At A Better Balance, we hear from hundreds of workers every year who call our free legal hotline to understand their workplace rights surrounding pregnancy, parenting, sick leave, family and medical leave, and more.
Aviva called us last month to learn more about her rights as a working parent in New York City. She had just received a job offer from a new media company based in Manhattan. Originally, the company said they would be open to workers telecommuting. As a new parent struggling to find reliable and affordable child care, Aviva hoped to take advantage of this option. Working from home on some days would make it easier for her to ensure child care coverage throughout the day—by dividing caregiving responsibilities among the family members, friends, and paid caregivers she is currently relying on for support. Aviva also thought that being able to breastfeed her son from home while working, rather than having to take breaks to pump, would make her more productive during the workday.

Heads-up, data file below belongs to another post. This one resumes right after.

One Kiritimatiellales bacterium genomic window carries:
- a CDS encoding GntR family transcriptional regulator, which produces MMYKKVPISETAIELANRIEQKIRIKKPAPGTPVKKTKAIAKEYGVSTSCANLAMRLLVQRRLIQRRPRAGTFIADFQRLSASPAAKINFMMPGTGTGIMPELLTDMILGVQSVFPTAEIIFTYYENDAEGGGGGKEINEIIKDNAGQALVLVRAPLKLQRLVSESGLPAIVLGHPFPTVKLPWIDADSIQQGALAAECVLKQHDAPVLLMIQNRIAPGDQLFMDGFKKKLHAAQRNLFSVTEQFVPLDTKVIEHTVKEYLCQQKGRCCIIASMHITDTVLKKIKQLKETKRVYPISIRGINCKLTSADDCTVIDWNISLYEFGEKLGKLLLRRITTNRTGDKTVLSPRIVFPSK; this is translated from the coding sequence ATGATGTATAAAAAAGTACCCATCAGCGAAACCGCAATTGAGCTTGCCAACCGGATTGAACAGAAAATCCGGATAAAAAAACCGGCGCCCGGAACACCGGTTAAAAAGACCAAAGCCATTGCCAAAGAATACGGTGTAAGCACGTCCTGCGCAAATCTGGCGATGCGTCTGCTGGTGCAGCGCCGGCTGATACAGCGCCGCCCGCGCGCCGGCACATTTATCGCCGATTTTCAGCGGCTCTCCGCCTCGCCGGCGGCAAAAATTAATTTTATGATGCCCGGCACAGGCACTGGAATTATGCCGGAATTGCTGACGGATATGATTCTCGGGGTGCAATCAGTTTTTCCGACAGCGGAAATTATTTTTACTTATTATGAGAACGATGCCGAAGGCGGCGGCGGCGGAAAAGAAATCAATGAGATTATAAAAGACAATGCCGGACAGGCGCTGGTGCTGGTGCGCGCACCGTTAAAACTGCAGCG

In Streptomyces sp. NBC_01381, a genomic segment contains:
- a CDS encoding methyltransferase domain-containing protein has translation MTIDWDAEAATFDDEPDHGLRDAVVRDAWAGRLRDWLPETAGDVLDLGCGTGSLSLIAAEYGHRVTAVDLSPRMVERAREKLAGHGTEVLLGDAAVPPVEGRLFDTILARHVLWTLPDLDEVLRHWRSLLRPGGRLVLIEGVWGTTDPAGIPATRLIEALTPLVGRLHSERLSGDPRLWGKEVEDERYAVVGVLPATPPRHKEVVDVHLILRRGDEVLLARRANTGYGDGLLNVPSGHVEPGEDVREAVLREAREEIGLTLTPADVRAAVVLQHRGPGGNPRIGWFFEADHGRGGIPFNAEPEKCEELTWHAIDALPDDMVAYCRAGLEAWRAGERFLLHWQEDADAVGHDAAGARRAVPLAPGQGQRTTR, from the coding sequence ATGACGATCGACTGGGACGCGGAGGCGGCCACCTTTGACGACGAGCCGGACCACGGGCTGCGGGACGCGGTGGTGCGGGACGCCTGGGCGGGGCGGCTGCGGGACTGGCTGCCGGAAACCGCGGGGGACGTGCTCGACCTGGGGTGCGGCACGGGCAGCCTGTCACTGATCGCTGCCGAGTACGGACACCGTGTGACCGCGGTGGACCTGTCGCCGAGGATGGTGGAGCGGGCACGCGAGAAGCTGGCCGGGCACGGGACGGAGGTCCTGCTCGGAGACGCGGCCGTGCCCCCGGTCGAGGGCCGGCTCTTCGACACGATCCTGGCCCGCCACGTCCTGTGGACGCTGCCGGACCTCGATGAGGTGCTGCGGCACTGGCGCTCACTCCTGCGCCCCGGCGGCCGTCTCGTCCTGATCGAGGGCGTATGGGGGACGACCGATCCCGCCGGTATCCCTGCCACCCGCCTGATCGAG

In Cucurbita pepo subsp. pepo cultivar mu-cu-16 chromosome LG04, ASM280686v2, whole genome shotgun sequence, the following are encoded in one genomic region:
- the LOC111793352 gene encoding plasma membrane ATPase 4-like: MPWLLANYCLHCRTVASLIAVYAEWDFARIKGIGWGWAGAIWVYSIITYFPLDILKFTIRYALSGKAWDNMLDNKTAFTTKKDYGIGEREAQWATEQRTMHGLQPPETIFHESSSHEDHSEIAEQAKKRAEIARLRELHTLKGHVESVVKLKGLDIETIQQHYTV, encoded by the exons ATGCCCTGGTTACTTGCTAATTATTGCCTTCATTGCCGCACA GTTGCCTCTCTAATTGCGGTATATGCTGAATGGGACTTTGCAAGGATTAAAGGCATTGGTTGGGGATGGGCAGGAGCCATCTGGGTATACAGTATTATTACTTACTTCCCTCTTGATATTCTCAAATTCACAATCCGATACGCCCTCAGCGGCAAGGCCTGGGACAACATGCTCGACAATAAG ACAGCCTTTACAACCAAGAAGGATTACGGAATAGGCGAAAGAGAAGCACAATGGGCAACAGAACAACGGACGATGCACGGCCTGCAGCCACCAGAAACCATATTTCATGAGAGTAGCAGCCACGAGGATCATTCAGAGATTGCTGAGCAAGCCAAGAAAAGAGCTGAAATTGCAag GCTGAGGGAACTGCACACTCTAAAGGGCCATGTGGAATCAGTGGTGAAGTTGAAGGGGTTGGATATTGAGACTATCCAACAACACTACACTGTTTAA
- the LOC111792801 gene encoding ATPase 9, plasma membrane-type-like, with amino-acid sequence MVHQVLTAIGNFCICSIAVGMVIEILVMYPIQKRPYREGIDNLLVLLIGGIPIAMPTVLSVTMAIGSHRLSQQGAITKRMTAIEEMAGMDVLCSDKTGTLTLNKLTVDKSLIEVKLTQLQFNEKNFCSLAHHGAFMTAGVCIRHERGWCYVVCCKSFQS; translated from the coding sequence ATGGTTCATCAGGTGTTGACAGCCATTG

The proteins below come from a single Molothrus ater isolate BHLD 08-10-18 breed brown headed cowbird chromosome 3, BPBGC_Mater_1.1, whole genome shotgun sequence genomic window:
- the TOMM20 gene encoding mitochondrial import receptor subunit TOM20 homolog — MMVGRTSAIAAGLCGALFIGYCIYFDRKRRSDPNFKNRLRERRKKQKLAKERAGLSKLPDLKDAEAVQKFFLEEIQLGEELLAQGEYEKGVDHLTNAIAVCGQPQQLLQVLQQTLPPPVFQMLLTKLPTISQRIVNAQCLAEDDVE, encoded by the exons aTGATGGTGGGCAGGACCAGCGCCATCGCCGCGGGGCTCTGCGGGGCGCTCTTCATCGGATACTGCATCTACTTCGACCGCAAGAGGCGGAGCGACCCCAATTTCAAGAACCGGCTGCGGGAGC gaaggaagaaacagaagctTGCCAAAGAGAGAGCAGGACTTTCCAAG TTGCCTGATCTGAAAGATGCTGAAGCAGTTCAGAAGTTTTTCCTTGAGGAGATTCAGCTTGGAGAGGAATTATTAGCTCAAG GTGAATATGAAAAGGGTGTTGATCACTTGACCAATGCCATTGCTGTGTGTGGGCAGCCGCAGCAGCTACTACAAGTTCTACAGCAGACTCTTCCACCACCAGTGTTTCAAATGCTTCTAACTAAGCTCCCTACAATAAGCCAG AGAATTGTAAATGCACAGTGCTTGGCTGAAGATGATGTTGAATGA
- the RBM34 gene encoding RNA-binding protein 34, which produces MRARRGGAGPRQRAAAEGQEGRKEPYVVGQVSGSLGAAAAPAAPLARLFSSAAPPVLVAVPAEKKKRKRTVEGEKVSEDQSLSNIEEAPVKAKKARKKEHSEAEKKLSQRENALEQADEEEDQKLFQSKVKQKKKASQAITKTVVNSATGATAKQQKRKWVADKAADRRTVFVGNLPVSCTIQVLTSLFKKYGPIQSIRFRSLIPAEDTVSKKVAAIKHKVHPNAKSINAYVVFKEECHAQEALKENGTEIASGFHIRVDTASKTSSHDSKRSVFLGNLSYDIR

After being offered the job, Aviva learned that another employee already hired for the same position was being allowed to telecommute on a full-time basis. Aviva was surprised when the company was apprehensive about her request to telecommute after she revealed that she had an eight-week-old child.
At that point, Aviva called A Better Balance. We informed her that the New York City and New York State Human Rights Laws make it illegal for employers to discriminate against workers or job applicants because they are parents—meaning, for example, companies can’t offer benefits like job flexibility to some employees but deny them to others because they have children. Armed with this knowledge, Aviva decided to continue pushing for the ability to telecommute.
A week later, Aviva reported back to us with a happy outcome: the company agreed to all of her requests on location flexibility, allowing her to work from home four days a week after completing an in-office training. They also agreed to provide her with a $2,000 stipend to go toward child care expenses.
According to Aviva, learning about her rights strengthened her confidence when negotiating with her then-prospective employer. “I’m so grateful for the information that A Better Balance provided,” Aviva told us, “as it enabled me to advocate for myself.”